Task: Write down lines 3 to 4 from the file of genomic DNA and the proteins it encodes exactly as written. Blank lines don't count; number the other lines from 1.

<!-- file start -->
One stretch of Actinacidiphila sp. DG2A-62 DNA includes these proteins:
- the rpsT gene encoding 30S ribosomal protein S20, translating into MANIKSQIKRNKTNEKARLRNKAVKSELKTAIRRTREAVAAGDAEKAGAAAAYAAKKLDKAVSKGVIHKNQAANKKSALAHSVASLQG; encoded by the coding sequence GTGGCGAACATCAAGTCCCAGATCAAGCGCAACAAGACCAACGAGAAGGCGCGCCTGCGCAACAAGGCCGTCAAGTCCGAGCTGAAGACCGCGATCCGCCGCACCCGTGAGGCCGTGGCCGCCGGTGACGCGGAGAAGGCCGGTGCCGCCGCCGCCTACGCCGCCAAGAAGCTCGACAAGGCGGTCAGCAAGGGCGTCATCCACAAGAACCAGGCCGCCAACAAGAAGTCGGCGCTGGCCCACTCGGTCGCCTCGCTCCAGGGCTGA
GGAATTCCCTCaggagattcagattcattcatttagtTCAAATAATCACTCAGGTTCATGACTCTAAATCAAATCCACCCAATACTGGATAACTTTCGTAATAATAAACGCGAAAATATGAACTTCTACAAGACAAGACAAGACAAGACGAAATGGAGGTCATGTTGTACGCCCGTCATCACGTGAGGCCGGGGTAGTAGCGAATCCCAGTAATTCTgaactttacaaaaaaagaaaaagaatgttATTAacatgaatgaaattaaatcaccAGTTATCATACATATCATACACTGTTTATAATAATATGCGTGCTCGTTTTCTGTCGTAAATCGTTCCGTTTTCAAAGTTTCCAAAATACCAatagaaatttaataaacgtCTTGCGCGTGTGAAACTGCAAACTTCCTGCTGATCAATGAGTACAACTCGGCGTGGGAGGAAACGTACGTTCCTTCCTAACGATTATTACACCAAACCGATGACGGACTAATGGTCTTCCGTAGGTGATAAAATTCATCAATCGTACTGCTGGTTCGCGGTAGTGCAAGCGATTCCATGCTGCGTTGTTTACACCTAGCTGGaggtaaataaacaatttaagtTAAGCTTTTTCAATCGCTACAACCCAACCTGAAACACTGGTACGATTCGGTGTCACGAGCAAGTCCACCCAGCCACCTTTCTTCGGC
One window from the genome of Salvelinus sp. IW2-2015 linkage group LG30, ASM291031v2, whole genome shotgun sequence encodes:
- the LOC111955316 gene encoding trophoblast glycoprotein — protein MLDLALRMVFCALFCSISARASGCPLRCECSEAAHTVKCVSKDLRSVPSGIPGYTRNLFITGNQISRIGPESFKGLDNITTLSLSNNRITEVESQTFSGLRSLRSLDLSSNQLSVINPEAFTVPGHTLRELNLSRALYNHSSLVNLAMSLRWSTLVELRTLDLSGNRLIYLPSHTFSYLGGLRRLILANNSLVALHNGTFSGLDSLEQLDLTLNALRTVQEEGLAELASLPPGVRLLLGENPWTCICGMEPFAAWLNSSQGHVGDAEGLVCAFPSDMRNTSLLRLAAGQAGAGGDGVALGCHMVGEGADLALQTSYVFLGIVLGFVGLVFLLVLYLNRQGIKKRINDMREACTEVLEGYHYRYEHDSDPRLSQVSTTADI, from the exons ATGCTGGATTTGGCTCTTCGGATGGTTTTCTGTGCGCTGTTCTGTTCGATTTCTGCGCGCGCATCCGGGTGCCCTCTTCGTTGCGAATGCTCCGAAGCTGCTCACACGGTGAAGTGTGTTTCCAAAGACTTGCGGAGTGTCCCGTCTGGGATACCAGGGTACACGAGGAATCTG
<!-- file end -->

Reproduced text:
GGAATTCCCTCaggagattcagattcattcatttagtTCAAATAATCACTCAGGTTCATGACTCTAAATCAAATCCACCCAATACTGGATAACTTTCGTAATAATAAACGCGAAAATATGAACTTCTACAAGACAAGACAAGACAAGACGAAATGGAGGTCATGTTGTACGCCCGTCATCACGTGAGGCCGGGGTAGTAGCGAATCCCAGTAATTCTgaactttacaaaaaaagaaaaagaatgttATTAacatgaatgaaattaaatcaccAGTTATCATACATATCATACACTGTTTATAATAATATGCGTGCTCGTTTTCTGTCGTAAATCGTTCCGTTTTCAAAGTTTCCAAAATACCAatagaaatttaataaacgtCTTGCGCGTGTGAAACTGCAAACTTCCTGCTGATCAATGAGTACAACTCGGCGTGGGAGGAAACGTACGTTCCTTCCTAACGATTATTACACCAAACCGATGACGGACTAATGGTCTTCCGTAGGTGATAAAATTCATCAATCGTACTGCTGGTTCGCGGTAGTGCAAGCGATTCCATGCTGCGTTGTTTACACCTAGCTGGaggtaaataaacaatttaagtTAAGCTTTTTCAATCGCTACAACCCAACCTGAAACACTGGTACGATTCGGTGTCACGAGCAAGTCCACCCAGCCACCTTTCTTCGGC
One window from the genome of Salvelinus sp. IW2-2015 linkage group LG30, ASM291031v2, whole genome shotgun sequence encodes: